The prevalence of diabetes has been growing and the goal of finding a cure or more effective treatment than current options has become increasingly important. Ongoing research since the turn of the century has shown that when diabetic mice are injected with bone marrow stem cells the stem cells were able to restore function to damaged tissues. The findings are exciting for both researchers and those who suffer from diabetes. It is hoped that continuing trials and research will eventually bring effective treatments to the public.
What is Diabetes?
Diabetes refers to a condition whereby the body can’t produce the hormone insulin or the body’s cells are resistant to its effects. For type 1 diabetics, their pancreas doesn’t produce the insulin required to keep blood sugar within its preferred, finely tuned range. In type 2 diabetes, insulin production generally occurs, albeit abnormally – but the body’s cells can’t properly use the hormone to regulate blood sugar. Diabetics may be insulin dependent, where they require daily doses of insulin to balance out their food consumption, or they may be able to manage their condition with diet and exercise. The complications of diabetes are, however, enormous. Diabetes has a high morbidity, with complications ranging from circulatory problems, nerve problems and heart disease to blindness. In addition, the daily challenge of monitoring lifestyle and taking insulin when required can be mentally and physically exhausting for many diabetics.
Benefits of Stem Cells for Diabetes
Studies in both Canada and the United States found that when stem cells were injected into the bloodstream of diabetic mice, the stem cells found their way to the damaged pancreas, where they were able to prompt the growth of new cells. It’s thought that something in the bone marrow somehow activates the regeneration of cells. In one study, the symptoms of diabetes were reversed within two weeks of the mice receiving bone marrow stem cell injections. Their high blood sugar levels were reduced to almost normal values and their insulin levels were raised. Even more interesting was that the cell growth wasn’t from the injected cells themselves. Rather, the injected stem cells triggered the production of cells in the recipient’s own pancreas. The results were particularly fascinating to researchers also because when stem cells were injected in healthy, non diabetic mice, there was no change.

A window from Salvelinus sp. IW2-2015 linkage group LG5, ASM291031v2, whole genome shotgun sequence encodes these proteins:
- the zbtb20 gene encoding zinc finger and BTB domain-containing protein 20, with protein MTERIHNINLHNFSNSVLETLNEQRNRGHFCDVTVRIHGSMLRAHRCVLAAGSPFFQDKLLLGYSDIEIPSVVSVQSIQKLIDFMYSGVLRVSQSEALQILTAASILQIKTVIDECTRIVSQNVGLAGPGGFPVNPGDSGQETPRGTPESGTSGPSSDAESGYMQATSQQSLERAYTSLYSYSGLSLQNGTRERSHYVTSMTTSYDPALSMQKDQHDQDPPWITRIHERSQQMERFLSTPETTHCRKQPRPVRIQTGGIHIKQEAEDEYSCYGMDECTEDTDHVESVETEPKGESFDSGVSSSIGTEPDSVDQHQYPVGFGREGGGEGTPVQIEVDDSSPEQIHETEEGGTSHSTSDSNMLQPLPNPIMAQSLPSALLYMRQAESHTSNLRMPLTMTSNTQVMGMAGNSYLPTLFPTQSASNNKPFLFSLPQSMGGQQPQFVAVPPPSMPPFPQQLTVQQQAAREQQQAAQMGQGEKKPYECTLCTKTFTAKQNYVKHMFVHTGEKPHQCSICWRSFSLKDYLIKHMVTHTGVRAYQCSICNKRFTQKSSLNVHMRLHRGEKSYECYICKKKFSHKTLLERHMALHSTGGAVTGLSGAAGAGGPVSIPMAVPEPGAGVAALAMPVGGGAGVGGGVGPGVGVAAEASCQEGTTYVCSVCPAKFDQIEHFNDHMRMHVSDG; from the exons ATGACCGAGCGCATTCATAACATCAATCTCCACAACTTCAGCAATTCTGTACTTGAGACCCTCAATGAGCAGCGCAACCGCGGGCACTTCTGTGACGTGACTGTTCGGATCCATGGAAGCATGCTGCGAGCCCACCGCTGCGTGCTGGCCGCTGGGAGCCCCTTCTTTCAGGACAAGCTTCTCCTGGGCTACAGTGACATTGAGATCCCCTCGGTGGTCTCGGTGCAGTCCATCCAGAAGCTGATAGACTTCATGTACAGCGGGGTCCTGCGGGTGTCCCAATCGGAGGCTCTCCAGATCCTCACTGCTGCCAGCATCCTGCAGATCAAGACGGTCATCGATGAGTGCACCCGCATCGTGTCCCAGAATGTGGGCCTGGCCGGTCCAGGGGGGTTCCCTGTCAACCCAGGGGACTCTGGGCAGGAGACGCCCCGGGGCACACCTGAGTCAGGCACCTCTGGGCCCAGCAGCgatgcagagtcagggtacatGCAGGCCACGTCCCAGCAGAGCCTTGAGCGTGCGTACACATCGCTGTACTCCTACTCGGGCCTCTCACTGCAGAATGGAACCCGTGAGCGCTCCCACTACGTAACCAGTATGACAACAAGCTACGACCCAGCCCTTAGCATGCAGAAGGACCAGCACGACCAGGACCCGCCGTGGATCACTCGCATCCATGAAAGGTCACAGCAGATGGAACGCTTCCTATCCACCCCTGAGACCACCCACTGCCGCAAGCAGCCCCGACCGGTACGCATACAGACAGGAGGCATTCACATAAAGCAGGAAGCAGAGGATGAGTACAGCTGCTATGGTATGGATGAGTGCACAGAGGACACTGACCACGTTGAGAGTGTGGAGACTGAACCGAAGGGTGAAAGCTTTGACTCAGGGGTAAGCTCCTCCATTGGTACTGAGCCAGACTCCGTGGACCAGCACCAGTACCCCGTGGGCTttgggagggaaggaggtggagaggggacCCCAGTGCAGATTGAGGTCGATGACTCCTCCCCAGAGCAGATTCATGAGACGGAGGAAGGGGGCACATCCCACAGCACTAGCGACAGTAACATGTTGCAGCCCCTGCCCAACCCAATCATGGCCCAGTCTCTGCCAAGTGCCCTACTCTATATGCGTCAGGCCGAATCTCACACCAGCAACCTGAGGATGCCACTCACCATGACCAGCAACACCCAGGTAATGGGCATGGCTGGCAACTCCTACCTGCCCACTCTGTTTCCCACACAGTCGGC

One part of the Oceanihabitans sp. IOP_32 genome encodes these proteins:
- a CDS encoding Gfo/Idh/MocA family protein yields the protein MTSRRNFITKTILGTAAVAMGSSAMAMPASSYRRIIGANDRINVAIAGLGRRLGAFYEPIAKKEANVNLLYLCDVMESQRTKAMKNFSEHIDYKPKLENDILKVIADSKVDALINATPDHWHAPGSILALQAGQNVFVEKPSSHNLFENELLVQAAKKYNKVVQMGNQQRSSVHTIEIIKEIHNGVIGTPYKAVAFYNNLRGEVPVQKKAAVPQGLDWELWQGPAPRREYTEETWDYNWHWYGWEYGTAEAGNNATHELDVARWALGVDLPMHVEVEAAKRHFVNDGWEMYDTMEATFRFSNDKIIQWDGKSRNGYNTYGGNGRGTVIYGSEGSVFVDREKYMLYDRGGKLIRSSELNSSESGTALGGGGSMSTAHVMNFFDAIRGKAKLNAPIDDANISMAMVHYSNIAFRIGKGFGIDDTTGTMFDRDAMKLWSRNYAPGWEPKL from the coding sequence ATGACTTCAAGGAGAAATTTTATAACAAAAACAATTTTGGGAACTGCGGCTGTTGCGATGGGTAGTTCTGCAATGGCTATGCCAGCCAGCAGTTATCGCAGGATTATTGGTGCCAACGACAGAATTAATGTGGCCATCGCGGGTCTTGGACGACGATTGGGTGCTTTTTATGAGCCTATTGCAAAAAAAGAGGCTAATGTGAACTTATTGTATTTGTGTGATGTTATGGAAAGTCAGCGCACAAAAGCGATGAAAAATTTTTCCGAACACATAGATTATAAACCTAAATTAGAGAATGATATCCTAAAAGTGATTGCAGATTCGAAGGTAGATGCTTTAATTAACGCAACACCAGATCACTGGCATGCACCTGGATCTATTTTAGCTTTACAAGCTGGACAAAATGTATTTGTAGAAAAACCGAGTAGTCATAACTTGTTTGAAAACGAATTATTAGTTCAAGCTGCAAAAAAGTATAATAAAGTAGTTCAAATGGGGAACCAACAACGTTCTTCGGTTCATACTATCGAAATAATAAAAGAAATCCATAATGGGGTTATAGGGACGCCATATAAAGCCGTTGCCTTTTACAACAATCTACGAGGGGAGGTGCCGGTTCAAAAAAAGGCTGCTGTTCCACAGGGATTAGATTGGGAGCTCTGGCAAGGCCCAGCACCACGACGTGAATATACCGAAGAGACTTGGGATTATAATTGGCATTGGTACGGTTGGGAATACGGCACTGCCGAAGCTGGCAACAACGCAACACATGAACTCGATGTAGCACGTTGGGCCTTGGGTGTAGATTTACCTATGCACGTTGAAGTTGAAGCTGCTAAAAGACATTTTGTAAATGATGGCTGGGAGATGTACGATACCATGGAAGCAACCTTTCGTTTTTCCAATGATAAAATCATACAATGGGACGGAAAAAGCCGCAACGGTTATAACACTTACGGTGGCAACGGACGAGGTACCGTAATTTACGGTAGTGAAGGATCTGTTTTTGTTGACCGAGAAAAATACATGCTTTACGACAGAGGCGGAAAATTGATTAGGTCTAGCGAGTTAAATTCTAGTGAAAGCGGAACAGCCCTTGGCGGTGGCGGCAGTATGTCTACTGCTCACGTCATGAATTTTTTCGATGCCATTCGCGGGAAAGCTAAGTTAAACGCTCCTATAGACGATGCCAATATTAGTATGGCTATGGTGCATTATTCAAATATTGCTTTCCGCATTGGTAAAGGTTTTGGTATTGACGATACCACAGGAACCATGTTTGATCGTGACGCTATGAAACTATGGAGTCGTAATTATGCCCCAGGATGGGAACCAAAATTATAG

It’s almost as though the stem cells were ‘intelligent,’ in that they sought out the damaged tissue and triggered the new cell growth. Another benefit of using bone marrow stem cells is that they can be harvested from the patient’s own bone marrow, cultivated in the lab environment and then injected back into the patient, where they can travel to the damaged pancreas and stimulate healthy cell growth. This helps to avoid the problems associated with immunological rejection, where the recipient’s body recognizes the injected cells as foreign and launches an attack.
Because it literally takes decades of research and trials before a new drug is introduced to the public, it will be some time before this treatment would be available for diabetics, assuming that human trails are successful. Given both the short and long term complications of diabetes, however, the research still provides hope that we may one day find a cure for diabetes.